In the United States, paradoxically, without juridical reforms, Trump took control of the judiciary through a conservative majority in the Supreme Court. He did that by, de facto, reducing the number of senators needed to agree on Supreme Court designations, from a super majority of 60 to a simple majority of 51. In so doing, he modified a norm that had prevented the Democratic President Barack Obama from filling the empty seats at the Court. Trump caused a decisive change in the balance of institutional powers.

It is surprising that the Democrats did not actively resist a move that has turned the court into a Trump ally. The Nov. 8 elections in the US may be another battle in the wider fight for power between conservatives and liberals in the West.

And they broadly coincide with Brazil's presidential election. It seems that a range of socio-political trends are happening in several regions simultaneously: the crisis of traditional political structures, the replacement of technical competence with polarization, public dissatisfaction with democratic institutions, and the resurgence of nationalism.

Bolsonaro's re-election would come a month after Meloni's election in Italy, a key EU state and G7 member, and 10 days before midterm elections in the United States. The three results will have consequences that go well beyond their respective countries.

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U.S., France, Israel: How Three Model Democracies Are Coming Unglued

France, Israel, United States: these three democracies all face their own distinct problems. But these problems are revealing disturbing cracks in society that pose a real danger to hard-earned progress that won't be easily regained.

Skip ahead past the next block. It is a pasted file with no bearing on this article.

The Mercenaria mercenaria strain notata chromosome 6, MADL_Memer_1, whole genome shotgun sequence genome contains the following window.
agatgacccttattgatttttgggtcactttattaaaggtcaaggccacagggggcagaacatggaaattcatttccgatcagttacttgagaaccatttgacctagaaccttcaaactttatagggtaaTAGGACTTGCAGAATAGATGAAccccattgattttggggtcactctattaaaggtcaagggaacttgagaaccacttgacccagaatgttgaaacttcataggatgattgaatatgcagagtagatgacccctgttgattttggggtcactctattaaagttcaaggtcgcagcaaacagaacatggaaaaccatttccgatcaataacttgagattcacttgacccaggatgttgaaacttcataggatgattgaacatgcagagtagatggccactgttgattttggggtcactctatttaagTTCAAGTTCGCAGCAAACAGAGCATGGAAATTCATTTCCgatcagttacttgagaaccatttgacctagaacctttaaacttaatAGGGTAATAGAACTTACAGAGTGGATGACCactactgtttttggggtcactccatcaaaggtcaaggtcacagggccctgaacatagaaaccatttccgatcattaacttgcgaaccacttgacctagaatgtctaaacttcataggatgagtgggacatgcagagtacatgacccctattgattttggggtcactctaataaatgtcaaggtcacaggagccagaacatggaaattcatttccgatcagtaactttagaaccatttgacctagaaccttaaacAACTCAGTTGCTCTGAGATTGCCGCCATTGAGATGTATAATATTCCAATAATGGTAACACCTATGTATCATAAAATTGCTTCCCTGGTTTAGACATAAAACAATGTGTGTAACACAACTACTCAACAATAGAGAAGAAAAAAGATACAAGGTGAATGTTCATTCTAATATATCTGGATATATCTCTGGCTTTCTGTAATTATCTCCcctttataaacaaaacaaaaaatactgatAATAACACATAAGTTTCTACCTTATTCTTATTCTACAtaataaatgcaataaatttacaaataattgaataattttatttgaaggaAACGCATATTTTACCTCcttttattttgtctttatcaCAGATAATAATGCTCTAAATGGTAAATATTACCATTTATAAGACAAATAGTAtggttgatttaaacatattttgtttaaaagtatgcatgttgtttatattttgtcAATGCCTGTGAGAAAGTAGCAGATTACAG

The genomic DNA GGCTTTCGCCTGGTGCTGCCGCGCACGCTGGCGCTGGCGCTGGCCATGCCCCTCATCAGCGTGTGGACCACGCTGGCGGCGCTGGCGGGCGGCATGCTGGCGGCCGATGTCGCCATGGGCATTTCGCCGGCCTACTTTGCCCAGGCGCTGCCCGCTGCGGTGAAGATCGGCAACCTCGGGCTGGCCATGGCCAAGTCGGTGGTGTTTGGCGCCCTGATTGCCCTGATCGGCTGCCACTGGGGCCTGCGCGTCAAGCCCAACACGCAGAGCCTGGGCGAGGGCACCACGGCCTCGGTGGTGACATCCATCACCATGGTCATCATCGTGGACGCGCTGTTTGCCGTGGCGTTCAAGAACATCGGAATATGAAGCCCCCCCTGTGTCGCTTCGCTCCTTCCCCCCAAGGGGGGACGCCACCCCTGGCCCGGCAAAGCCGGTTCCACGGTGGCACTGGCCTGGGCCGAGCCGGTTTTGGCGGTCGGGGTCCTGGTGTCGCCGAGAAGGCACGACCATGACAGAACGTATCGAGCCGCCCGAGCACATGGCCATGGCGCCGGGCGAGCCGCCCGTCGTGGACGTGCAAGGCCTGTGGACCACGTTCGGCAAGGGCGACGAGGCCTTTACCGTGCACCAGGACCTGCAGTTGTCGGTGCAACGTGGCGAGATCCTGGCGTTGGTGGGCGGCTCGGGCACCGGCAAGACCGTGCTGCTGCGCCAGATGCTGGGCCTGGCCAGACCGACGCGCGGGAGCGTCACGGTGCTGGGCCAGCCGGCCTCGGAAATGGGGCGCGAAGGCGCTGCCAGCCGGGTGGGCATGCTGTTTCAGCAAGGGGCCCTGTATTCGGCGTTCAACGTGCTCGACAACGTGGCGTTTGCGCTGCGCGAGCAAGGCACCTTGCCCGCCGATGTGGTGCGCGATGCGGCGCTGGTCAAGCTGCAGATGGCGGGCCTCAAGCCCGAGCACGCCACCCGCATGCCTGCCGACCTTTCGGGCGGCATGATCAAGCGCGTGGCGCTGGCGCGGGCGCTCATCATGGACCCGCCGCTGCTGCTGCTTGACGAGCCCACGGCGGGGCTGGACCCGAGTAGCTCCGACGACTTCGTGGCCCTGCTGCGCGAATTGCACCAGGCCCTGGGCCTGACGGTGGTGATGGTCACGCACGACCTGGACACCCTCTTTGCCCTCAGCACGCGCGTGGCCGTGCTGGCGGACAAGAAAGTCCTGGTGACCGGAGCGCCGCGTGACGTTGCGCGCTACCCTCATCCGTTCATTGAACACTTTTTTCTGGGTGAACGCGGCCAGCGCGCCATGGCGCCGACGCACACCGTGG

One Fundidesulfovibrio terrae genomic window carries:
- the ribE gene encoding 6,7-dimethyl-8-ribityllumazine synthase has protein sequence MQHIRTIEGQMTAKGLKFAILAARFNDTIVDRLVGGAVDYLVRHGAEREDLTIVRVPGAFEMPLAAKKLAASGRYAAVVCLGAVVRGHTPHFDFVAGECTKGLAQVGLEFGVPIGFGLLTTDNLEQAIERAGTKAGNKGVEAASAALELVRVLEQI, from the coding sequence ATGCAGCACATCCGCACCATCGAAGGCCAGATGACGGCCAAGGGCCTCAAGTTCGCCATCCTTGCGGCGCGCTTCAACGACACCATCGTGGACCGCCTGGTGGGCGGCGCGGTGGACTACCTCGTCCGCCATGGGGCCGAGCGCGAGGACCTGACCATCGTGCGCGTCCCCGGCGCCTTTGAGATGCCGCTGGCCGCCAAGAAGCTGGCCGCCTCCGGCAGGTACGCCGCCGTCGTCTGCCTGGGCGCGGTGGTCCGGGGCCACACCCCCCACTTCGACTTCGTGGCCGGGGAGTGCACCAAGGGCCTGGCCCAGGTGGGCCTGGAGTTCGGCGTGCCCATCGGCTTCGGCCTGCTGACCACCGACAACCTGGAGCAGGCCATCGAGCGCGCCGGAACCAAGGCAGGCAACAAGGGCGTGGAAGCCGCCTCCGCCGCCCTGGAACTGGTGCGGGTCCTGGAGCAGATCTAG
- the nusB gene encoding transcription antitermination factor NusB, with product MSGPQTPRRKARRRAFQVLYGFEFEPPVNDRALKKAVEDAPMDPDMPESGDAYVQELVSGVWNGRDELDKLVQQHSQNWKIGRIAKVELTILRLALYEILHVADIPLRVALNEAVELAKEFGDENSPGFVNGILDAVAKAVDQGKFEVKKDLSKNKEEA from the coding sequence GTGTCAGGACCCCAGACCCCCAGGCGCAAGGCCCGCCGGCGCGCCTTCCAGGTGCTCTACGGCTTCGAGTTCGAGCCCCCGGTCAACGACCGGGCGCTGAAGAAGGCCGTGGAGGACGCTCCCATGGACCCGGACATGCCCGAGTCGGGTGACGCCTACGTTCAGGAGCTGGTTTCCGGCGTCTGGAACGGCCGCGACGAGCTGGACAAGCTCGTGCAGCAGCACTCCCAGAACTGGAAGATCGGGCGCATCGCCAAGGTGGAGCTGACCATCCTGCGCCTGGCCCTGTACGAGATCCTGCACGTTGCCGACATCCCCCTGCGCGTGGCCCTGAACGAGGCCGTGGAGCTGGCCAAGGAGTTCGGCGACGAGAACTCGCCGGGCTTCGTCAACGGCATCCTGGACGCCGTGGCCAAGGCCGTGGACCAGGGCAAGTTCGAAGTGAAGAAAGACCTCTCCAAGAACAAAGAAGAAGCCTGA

Image of a crowd of protestors holding Israeli flags and a woman speaking into a megaphone

Israeli anti-government protesters take to the streets in Tel-Aviv, after Prime minister Benjamin Netanyahu fired Defence Minister Yoav Galant.

Dominique Moïsi

"I'd rather be a Russian than a Democrat," reads the t-shirt of a Republican Party supporter in the U.S.

"We need to bring the French economy to its knees," announces the leader of the French union Confédération Générale du Travail.

"Let's end the power of the Supreme Court filled with leftist and pro-Palestinian Ashkenazis," say Israeli government cabinet ministers pushing extreme judicial reforms

The United States, France, Israel: three countries, three continents, three situations that have nothing to do with each other. But each country appears to be on the edge of a nervous breakdown of what seemed like solid democracies.

How can we explain these political excesses, irrational proclamations, even suicidal tendencies?

The answer seems simple: in the United States, in France, in Israel — far from an exhaustive list — democracy is facing the challenge of society's ever-greater polarization. We can manage the competition of ideas and opposing interests. But how to respond to rage, even hatred, borne of a sense of injustice and humiliation?